retrieving the data objects from a computer memory;
analyzing the data objects and the modified data objects to determine whether at least one part of the predefined portions of source code relate to the actions of the user of the one or more running application for the scenario; and
generating an organization for the source code using the data objects the data objects, the modified data objects, and the at least one part of the predefined portions of source code;
creating the source code of the computer program using the organization;
dynamically generating any additional source code used in repeating the scenario; and
generating an executable program based on the source code and the additional source code of the computer program.
30. The method of claim 29, further comprising:
editing the data caused by actions of the user.
31. The method of claim 29, wherein:
generating the source code comprises:
automatically generating the source code after recording the data caused by the actions of the user.
32. The method of claim 29, further comprising:
using a graphical user interface to start and stop the recording of the data caused by the actions of the user of the one or more running applications.
33. The method of claim 29, further comprising:
recording information about a running operating system related to the actions of the user;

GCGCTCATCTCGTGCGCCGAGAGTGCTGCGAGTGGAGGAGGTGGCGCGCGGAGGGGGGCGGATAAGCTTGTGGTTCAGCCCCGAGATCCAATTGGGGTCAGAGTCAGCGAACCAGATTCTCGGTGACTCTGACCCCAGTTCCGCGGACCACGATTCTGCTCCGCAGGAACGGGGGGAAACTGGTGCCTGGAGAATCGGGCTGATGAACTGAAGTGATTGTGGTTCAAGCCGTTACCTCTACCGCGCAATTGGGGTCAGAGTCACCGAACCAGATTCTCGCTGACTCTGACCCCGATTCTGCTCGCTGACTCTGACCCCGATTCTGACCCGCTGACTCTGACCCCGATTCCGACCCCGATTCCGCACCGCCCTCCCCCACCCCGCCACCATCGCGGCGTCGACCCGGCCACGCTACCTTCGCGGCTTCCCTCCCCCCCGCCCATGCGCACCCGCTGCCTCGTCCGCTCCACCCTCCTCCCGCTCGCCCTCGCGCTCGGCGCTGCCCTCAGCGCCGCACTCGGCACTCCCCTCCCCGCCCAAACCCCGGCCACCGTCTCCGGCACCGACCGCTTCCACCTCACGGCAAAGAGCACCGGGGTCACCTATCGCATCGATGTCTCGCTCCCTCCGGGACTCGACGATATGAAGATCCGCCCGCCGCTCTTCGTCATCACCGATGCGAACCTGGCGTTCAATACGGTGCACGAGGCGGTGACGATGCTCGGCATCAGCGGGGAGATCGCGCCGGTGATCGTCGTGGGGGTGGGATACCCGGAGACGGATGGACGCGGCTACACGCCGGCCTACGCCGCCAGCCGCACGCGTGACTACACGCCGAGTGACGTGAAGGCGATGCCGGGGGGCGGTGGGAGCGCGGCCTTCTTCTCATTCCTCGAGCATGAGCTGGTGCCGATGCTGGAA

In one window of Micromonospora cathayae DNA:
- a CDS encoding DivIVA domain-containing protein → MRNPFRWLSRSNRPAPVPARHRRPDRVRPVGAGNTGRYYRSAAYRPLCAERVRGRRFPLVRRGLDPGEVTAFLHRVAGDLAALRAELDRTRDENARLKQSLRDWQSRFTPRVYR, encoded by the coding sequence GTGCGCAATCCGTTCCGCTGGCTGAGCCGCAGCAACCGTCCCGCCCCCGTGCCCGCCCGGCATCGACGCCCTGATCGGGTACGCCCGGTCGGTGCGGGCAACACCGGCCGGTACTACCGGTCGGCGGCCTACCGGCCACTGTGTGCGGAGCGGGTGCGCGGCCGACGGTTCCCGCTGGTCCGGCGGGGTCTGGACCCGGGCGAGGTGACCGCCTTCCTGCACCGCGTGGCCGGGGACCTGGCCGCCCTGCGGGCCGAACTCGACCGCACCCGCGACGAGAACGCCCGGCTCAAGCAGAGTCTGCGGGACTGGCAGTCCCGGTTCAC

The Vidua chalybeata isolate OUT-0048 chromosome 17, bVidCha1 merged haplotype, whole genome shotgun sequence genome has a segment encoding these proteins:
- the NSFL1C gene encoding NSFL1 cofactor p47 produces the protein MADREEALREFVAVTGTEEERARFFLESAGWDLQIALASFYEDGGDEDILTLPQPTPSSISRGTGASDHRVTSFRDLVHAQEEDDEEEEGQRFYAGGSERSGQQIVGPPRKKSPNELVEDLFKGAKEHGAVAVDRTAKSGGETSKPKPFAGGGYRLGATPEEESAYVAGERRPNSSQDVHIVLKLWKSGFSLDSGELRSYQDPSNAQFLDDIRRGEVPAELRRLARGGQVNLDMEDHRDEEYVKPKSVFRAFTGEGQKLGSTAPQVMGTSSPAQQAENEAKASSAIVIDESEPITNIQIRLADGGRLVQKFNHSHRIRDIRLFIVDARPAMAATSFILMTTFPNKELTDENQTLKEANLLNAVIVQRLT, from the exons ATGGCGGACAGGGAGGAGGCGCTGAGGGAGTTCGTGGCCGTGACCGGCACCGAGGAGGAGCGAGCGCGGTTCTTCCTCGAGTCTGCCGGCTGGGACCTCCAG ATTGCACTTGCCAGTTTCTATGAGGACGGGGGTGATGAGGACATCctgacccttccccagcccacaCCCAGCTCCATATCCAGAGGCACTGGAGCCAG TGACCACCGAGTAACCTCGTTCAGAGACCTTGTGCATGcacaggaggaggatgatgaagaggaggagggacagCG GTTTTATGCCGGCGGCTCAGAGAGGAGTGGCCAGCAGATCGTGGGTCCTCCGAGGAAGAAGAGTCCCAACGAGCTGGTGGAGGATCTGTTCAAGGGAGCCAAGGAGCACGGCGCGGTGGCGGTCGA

recording information about the one or more running applications that is related to the actions of the user; and
automatically compiling the source code and the additional source code into the computer program before generating the executable program.
34. The method of claim 29, further comprising:
automatically generating a visual representation of the actions of the user.
35. The method of claim 34, further comprising:
editing the visual representation of the actions of the user to modify the data caused by the actions of the user.
36. The method of claim 35, further comprising:
modifying the source code.
37. The method of claim 29, wherein:
recording the data caused by the actions of the user comprises:
recording only a portion of the data caused by the actions of the user of the one or more running applications.
38. The method of claim 29, further comprising:
displaying a recording icon while recording the data caused by the actions of the user.
39. The method of claim 29, further comprising:
after dynamically generating the additional source code, automatically compiling the source code and the additional source code into the computer program configured to be used in a healthcare field.